Inpatient stroke rehabilitation in Ontario: are dedicated units better?
- Conflict of interest: The opinions, results, and conclusions reported in this paper are those of the authors and are independent from the funding sources.
- Funding: This study was funded by a grant from the Canadian Stroke Network and was supported by the Institute for Clinical Evaluative Sciences (ICES), which is funded by an annual grant from the Ontario Ministry of Health and Long-Term Care (MOHLTC).
Correspondence: Norine Foley*, Aging, Rehabilitation & Geriatric Care Program, Lawson Health Research Institute, Parkwood Hospital, Rm B-3019b, 801 Commissioner's Road E., London, ON N6C 5J1, Canada.
The superiority of dedicated stroke rehabilitation over generalized rehabilitation services has been suggested by the literature; however, these models of service delivery have not been evaluated in terms of their relative effectiveness in situ.
A comparison of the process indicators associated with these two models of service provision was undertaken within the Ontario healthcare system.
All adults admitted with a diagnosis of stroke for inpatient rehabilitation in Ontario, Canada during the years 2006–2008 were identified from the National Rehabilitation Reporting System database. Each of the admitting institutions was classified as providing rehabilitation services on either a stroke dedicated or nondedicated unit. A dedicated unit was identified by the presence of a collection of geographically distinct, stroke-dedicated beds and dedicated therapists. Selected process indicators from the National Rehabilitation Reporting System database were compared between the two facility types.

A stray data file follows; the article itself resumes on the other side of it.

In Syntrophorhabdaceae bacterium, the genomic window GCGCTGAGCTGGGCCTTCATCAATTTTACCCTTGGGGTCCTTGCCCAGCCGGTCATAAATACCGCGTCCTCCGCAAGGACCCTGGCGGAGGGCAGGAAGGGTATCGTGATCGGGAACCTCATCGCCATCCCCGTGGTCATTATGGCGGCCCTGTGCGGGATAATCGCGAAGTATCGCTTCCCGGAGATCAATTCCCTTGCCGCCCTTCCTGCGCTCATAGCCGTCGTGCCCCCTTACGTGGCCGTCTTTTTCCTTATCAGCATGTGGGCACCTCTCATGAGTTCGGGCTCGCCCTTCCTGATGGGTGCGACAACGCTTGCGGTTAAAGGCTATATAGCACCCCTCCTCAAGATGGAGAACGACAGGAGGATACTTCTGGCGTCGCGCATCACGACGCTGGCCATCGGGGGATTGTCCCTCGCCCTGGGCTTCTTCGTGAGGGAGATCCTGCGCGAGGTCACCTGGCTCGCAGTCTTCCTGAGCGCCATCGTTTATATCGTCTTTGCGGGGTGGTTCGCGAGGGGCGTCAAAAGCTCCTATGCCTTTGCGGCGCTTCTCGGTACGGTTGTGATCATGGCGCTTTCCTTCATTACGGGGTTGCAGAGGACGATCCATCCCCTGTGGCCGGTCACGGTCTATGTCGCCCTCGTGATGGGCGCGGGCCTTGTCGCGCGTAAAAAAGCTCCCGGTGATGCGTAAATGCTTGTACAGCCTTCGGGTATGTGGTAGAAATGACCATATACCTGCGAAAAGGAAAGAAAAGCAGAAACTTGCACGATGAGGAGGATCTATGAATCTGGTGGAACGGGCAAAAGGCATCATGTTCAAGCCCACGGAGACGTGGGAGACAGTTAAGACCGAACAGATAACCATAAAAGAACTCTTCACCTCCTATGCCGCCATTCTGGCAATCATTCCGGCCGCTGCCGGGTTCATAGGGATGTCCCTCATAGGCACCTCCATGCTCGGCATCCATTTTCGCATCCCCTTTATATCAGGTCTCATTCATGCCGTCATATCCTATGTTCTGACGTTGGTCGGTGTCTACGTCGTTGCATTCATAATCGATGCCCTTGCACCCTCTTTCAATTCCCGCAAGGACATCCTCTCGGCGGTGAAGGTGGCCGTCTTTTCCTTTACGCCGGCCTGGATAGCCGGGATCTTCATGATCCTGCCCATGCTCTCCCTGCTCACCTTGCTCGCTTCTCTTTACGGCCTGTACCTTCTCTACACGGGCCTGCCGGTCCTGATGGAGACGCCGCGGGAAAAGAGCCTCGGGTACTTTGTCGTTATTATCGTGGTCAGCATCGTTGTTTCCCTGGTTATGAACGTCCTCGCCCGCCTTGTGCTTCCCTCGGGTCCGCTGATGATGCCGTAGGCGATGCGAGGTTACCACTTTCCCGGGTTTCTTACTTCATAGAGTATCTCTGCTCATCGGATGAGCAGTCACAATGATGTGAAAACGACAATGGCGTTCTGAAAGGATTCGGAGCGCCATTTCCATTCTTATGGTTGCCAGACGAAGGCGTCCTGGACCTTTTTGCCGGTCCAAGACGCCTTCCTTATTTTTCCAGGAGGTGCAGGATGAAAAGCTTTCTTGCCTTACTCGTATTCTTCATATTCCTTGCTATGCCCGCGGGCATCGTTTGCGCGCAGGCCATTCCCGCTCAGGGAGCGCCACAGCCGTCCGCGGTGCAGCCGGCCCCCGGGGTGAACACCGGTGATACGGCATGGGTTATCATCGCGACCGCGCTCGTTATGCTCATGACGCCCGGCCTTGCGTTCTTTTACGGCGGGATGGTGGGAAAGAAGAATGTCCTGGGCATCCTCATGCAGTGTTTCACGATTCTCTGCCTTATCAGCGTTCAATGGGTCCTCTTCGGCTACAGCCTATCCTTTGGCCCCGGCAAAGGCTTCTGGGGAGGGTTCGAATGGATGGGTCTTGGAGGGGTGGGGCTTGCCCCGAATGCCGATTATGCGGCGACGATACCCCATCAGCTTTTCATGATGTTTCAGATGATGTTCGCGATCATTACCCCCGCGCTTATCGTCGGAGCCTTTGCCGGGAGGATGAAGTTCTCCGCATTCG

Sixty-seven facilities provided stroke rehabilitation services to 6709 adult stroke patients during the years 2006–2008. Of the total number of patients who entered inpatient rehabilitation, 1725 (25·7%) received care in eight facilities that met basic criteria for a dedicated stroke rehabilitation unit. On average, these patients took significantly longer to arrive for inpatient rehabilitation (37·2 ± 155·5 vs. 22·8 ± 95·0 days, P < 0·001), were admitted with higher Functional Independence Measure scores (77·5 ± 22·5 vs. 74·8 ± 24·5, P < 0·001), had significantly longer lengths of stay (42·1 ± 25·9 vs. 35·4 ± 27·2 days, P < 0·001), and demonstrated significantly lower Functional Independence Measure efficiency scores (0·62 ± 0·47 vs. 0·88 ± 1·03, P > 0·001) compared with patients who were admitted to nondedicated units. The proportion of patients admitted to a dedicated unit and subsequently discharged home was similar to that of patients discharged from nondedicated units (70·5% vs. 68·8%, P = 0·206).
In Ontario, patients admitted to dedicated stroke rehabilitation units fared no better on commonly-used process metrics compared with patients admitted to nondedicated rehabilitation units.